Change Making

By Pearson Lloyd

08 / 10 / 2022

Change Making retraces the work of Pearson Lloyd through the lens of the 25 years of social, demographic, and technological change.

Since 1997, Pearson Lloyd has designed for the future. In that time, the world has transformed. The challenges faced by our society and our planet have evolved, becoming ever more urgent and complex, and the solutions we design today are shaped by different values than yesterday. The environments in which we live, work and travel – and the products and systems that define them – are in flux.

“Over the last three decades, the challenges faced by both people and the planet have evolved dramatically, becoming increasingly complex and urgent. In response, the values and priorities that shape the landscape of design have shifted, influencing what we design and how we design it, where we manufacture it, and the materials we use. In its 25th year, Pearson Lloyd has been reflecting on its work through the lens of these changes, thinking about what they mean for people, the spaces we occupy, and the world we call home.” Tom Lloyd

Change Making delves into the past two and a half decades to explore key pieces of Pearson Lloyd design, revealing the ideas and decisions that made them what they are. Why do they work? What do they say about the design landscape of the time? And what might be different if they were made today?

For 25 years, Pearson Lloyd has created designs that embrace innovations in materials and manufacturing, outlast shifting aesthetic trends, pre-empt changing consumer behaviours, and withstand the test of time. Working strategically with brands, businesses, institutions and public bodies, the studio has developed systems and services that drive behavioural shifts to ensure positive outcomes, as well as products that provide genuine, life-enhancing benefits to their users.

One of these projects that embraced innovations in materials, manufacturing and accessibility was Flow X, Access BDD.

“The stair lift platform resulting in the S200 and FlowX originally designed for Thyssenkrupp was a hugely complex project. The folding concept was an entirely innovative proposition requiring very complex engineering on the one hand but also ergonomic testing on the other. Engineering was demanding because we have a huge amount of technology in a small envelope. The ambition was to keep this as small as possible to give as much space back to the user. We didn’t want the lift to look complex so we could focus attention on how to use it easily.

Beyond the relative simplicity of static comfort, the stairlift had to cater for transitioning from a wheelchair but also assist a user in standing and sitting. Predicting and understanding exactly how hard this is, when you are young and able bodied, requires considerable research and testing to ensure assumptions and ideas are valid and optimal. Reduced mobility, strength, cognitive ability, sight, and hearing in varying combinations, produce a very complex set of problems to solve. Since its launch it’s been a huge success. This really is a project where we are designing for our future selves.” Luke Pearson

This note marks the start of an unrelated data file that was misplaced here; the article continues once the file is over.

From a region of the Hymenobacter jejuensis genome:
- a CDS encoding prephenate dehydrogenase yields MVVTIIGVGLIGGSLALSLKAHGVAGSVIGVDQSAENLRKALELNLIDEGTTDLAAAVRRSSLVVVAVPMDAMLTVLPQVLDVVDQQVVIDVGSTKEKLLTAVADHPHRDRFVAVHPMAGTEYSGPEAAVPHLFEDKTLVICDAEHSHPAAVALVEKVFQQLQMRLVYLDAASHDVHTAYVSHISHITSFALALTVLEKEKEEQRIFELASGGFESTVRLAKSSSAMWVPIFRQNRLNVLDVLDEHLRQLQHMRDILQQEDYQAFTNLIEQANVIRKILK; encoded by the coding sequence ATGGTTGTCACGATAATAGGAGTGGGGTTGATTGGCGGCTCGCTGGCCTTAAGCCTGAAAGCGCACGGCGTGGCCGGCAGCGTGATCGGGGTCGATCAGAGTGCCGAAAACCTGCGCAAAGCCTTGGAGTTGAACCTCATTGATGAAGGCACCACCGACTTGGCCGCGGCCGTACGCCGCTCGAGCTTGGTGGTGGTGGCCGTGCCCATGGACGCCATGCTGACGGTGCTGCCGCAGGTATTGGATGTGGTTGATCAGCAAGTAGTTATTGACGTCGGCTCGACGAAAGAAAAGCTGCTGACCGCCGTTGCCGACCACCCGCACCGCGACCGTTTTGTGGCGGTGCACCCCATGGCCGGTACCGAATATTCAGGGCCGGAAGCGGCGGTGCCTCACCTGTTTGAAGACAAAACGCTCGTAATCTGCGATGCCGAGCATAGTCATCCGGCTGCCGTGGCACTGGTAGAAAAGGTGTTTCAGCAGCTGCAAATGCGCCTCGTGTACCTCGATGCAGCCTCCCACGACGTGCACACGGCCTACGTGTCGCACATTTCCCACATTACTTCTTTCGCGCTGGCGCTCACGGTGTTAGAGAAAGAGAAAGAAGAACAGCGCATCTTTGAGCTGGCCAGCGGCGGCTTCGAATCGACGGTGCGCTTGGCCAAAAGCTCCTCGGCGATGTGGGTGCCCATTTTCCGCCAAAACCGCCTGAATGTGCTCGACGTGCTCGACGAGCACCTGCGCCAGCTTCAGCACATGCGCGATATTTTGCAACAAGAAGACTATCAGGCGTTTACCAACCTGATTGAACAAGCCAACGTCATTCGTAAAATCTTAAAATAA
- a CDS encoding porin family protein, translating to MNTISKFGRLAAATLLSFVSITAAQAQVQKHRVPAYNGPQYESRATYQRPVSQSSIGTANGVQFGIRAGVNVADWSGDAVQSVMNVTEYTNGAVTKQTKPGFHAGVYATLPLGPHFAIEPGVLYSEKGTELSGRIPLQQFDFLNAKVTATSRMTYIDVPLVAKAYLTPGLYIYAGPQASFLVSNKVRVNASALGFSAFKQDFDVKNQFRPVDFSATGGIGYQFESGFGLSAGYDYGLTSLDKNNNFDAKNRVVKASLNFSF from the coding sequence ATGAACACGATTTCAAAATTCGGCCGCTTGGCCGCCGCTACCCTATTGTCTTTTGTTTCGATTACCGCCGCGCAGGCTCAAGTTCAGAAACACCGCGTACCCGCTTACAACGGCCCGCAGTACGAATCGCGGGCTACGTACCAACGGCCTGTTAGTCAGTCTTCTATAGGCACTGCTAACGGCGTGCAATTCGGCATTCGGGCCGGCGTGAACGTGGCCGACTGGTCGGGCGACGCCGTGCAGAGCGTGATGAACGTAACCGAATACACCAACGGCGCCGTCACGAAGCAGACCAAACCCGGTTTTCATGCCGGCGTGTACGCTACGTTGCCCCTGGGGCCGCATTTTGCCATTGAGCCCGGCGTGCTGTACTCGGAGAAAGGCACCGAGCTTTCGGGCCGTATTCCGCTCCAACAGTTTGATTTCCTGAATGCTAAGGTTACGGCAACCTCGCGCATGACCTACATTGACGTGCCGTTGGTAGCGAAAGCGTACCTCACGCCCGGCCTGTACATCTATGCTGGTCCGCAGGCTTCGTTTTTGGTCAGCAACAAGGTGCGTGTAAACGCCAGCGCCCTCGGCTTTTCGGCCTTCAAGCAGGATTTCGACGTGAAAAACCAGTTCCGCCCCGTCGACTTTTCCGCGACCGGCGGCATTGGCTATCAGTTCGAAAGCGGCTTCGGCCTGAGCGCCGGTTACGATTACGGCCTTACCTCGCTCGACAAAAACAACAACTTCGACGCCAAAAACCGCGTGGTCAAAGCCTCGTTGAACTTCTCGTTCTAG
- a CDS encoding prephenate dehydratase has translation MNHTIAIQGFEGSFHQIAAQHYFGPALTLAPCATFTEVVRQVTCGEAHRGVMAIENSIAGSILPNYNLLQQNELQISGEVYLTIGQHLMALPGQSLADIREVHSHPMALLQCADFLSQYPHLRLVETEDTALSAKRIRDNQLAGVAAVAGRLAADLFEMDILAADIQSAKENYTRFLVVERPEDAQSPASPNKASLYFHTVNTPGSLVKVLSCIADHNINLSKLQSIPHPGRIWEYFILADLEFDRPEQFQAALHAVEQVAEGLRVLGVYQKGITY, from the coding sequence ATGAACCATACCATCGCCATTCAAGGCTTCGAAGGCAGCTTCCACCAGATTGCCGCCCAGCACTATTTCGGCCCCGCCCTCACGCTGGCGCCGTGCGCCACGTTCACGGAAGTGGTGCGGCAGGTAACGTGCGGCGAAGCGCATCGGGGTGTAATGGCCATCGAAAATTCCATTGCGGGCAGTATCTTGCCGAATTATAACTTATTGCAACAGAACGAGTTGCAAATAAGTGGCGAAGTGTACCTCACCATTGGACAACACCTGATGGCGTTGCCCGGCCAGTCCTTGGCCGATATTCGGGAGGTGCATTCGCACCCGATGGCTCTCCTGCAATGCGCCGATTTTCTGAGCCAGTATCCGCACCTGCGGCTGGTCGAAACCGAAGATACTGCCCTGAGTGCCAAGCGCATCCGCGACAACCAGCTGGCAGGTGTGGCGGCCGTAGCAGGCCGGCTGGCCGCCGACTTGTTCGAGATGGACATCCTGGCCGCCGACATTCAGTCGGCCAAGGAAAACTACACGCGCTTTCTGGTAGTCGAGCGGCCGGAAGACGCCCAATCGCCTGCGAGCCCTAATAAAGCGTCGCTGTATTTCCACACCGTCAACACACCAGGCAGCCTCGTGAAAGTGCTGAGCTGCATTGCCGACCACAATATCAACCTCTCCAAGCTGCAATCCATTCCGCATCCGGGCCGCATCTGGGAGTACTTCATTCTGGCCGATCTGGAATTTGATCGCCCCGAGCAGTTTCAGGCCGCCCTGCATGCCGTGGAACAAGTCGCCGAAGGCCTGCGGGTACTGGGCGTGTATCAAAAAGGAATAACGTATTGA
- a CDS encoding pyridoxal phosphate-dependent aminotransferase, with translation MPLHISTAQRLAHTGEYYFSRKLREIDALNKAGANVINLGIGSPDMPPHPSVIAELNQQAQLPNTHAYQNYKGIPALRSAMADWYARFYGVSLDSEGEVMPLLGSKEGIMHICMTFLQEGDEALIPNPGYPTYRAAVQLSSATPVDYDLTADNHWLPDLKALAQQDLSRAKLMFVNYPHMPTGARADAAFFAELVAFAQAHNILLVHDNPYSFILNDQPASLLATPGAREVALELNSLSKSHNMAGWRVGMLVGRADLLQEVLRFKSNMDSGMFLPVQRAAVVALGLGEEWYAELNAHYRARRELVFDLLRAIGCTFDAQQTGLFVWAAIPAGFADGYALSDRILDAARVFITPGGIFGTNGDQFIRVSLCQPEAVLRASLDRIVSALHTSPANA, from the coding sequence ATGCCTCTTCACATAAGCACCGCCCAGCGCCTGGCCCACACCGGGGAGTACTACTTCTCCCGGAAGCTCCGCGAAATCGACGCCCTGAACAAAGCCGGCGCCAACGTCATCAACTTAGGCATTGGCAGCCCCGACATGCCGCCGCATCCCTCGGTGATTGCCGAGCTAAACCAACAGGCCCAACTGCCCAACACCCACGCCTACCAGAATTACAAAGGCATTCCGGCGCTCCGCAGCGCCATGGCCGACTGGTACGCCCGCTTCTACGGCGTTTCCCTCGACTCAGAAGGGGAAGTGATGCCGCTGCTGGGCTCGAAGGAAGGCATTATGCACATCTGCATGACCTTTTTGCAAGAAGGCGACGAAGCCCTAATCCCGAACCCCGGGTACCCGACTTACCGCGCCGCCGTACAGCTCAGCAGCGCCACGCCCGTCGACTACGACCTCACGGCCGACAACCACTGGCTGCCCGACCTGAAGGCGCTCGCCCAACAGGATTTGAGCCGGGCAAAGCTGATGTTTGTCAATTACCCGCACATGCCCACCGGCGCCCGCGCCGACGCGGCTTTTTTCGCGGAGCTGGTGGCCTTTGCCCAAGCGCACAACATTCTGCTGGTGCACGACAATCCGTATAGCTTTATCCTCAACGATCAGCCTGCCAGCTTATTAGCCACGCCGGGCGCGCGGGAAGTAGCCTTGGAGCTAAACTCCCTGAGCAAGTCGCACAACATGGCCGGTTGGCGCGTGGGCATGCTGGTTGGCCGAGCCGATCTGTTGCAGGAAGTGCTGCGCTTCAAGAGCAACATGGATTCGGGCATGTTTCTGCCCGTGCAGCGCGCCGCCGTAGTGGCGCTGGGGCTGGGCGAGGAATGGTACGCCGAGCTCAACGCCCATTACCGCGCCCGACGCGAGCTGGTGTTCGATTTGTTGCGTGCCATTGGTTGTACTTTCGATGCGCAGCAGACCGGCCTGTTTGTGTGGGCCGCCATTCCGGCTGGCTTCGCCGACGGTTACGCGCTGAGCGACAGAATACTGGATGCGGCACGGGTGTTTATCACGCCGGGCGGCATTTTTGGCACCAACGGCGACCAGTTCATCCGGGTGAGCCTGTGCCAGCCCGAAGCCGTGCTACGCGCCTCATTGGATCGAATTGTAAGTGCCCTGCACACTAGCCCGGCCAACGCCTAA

Another notable and more recent project, both featured in this exhibition and at Design Burger’s ‘Design Dialogues’ show at Milan Design Week 2022, was bFRIENDS for Bene.

“bFRIENDS desk accessory collection for Bene is made from discarded food packaging. The collection is 3D-printed from 100% recycled PLA, a cornstarch-derived bioplastic, diverted from landfill. The collection marks a small but significant step forward in the global drive to shift manufacturing from linear production methods to sustainable, closed-loop systems.” Tom Lloyd

Taking in the design landscape of the present, the exhibition examines how changing values and priorities to new sustainable models, approaches and metrics of success that position the planet as a co-beneficiary of the making process. Exhibits will also look forward to the years ahead, considering how emerging technologies, new global challenges and further behavioural shifts are likely to change the landscape. What does it mean for an object to be ‘well made’ in a world where the values and stakeholders that define design are changing? How do we predict what those values might be in 25 years’ time? How do we best adapt to navigate the uncertainties ahead?

“Our purpose as designers has become more galvanised as we see resources dwindle, pollution increase, and social inequalities fail to have the recognition and attention they deserve. As we reflect on our journey, it now feels as if Design is being refocused as a critical tool to solve the problems of today and tomorrow. As designers we find ourselves on the front line, presented with the opportunity to implement positive change.” Luke Pearson

Change Making offers visitors an opportunity to consider how the design landscape has changed over the last 25 years; asks them to think about how and what we’re designing now; and challenges them to imagine how things might change in the future.

To check out more content from the exhibition and to view PearsonLloyd’s portfolio of work head over to their site.